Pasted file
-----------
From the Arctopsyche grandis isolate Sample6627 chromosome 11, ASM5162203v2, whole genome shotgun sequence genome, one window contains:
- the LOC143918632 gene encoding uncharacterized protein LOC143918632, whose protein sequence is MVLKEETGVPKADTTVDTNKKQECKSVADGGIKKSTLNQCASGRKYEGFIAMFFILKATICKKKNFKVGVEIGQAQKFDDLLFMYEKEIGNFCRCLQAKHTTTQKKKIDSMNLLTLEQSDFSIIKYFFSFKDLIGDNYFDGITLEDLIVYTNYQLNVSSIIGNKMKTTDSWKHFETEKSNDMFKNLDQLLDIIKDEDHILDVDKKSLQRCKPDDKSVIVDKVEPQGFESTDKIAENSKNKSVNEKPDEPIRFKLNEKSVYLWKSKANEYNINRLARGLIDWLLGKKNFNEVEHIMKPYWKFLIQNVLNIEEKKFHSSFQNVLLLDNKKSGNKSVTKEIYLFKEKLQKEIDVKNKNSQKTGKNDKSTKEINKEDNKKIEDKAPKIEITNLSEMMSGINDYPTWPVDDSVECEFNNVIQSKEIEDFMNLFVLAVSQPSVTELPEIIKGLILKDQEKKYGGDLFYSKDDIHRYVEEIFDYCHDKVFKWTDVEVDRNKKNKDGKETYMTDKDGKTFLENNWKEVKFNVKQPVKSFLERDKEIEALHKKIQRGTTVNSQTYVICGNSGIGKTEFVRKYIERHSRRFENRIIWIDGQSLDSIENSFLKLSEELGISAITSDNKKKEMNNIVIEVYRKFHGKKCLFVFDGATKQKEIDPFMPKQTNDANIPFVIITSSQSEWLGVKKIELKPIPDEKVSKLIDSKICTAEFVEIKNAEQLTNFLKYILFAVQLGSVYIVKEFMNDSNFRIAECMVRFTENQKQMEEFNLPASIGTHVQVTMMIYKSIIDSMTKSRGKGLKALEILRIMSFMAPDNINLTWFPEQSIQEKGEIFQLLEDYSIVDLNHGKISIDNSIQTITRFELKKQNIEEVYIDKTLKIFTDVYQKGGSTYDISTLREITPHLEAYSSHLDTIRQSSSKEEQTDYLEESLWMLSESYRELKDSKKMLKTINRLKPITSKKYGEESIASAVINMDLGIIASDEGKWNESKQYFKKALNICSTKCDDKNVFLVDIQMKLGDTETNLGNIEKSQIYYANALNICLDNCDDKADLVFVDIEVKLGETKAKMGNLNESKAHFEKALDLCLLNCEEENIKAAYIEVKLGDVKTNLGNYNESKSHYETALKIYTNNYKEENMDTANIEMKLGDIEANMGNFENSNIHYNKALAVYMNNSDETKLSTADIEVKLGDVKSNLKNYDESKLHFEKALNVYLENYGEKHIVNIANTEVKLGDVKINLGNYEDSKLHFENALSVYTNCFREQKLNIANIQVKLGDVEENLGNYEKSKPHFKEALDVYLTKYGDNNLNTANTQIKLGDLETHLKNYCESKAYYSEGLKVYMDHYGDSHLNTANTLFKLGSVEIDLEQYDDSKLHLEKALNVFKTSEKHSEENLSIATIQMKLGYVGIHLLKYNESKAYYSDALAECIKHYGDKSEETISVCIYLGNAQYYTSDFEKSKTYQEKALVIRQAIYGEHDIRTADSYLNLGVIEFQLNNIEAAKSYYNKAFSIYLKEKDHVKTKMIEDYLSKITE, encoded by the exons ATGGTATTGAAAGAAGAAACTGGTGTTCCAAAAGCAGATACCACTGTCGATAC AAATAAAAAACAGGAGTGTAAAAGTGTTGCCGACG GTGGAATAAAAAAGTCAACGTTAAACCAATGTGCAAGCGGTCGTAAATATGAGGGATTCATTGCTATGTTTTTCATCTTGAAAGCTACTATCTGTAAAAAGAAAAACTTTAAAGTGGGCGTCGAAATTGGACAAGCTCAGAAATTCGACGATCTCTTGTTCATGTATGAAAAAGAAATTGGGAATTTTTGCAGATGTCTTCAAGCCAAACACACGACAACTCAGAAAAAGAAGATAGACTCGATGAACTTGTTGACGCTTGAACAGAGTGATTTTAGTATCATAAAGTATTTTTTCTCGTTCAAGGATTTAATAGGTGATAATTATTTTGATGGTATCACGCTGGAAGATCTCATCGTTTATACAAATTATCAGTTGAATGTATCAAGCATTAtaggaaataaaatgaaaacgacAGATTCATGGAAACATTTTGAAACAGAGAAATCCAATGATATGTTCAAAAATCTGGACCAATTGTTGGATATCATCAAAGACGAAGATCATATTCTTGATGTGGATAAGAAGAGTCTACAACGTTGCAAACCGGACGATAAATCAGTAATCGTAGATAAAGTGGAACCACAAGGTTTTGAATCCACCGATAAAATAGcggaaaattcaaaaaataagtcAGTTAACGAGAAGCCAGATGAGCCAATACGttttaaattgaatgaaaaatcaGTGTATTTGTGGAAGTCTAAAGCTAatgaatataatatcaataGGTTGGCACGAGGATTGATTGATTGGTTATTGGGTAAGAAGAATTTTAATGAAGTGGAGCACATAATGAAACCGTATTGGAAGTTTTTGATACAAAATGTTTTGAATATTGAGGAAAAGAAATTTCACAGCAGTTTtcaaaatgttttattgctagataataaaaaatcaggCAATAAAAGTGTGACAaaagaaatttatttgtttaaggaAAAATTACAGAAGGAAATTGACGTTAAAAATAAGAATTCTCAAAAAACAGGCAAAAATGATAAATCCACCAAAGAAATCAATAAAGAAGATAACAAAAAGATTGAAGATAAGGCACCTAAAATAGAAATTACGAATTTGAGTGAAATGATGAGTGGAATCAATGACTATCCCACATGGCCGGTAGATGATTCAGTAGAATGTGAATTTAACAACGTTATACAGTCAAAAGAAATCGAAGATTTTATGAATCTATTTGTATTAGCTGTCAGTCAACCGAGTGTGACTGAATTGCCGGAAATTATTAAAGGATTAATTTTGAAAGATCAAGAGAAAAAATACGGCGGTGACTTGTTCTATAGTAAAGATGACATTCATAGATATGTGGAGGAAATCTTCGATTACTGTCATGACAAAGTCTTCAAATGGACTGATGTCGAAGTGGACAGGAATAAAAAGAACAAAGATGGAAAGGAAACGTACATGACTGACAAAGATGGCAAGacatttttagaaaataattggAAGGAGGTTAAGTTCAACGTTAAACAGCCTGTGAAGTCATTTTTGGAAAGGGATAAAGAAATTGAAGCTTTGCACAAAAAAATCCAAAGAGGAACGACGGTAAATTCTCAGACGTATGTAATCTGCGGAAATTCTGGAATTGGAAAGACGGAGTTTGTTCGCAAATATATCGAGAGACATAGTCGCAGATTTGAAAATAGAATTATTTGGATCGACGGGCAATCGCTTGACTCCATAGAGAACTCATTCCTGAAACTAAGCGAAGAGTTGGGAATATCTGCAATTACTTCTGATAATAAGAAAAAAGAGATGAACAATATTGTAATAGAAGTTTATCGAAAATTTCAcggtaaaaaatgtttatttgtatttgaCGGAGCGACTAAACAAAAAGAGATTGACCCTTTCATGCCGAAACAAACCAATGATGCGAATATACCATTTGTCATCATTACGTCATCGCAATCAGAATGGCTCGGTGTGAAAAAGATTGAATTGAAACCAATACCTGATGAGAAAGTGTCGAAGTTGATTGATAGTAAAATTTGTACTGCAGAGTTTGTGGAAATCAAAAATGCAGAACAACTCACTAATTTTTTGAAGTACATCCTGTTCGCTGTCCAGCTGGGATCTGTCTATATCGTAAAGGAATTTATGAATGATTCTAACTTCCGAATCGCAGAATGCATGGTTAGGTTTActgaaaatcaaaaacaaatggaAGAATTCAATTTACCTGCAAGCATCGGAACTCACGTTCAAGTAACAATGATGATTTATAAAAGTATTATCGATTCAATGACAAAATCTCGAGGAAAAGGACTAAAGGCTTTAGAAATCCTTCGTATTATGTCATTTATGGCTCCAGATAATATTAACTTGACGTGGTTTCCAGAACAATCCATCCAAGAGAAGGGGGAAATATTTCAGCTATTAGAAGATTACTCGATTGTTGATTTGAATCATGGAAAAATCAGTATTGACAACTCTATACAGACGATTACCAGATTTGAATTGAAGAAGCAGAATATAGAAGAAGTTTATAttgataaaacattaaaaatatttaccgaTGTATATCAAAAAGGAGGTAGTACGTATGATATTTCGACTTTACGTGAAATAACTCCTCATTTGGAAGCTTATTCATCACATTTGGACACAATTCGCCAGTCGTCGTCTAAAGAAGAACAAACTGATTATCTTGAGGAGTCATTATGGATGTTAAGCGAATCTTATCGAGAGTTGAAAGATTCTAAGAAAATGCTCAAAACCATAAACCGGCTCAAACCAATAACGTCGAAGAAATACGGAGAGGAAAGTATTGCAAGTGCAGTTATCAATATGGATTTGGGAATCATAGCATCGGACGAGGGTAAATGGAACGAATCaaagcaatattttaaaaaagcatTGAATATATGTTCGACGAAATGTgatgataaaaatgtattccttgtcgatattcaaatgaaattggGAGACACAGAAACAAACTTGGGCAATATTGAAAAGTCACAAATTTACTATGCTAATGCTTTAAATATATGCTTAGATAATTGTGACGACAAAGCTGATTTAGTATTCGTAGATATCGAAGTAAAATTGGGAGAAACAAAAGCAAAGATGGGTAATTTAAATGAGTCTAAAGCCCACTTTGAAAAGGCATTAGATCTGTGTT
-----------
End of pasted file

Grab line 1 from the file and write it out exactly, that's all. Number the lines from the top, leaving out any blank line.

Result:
From the Arctopsyche grandis isolate Sample6627 chromosome 11, ASM5162203v2, whole genome shotgun sequence genome, one window contains: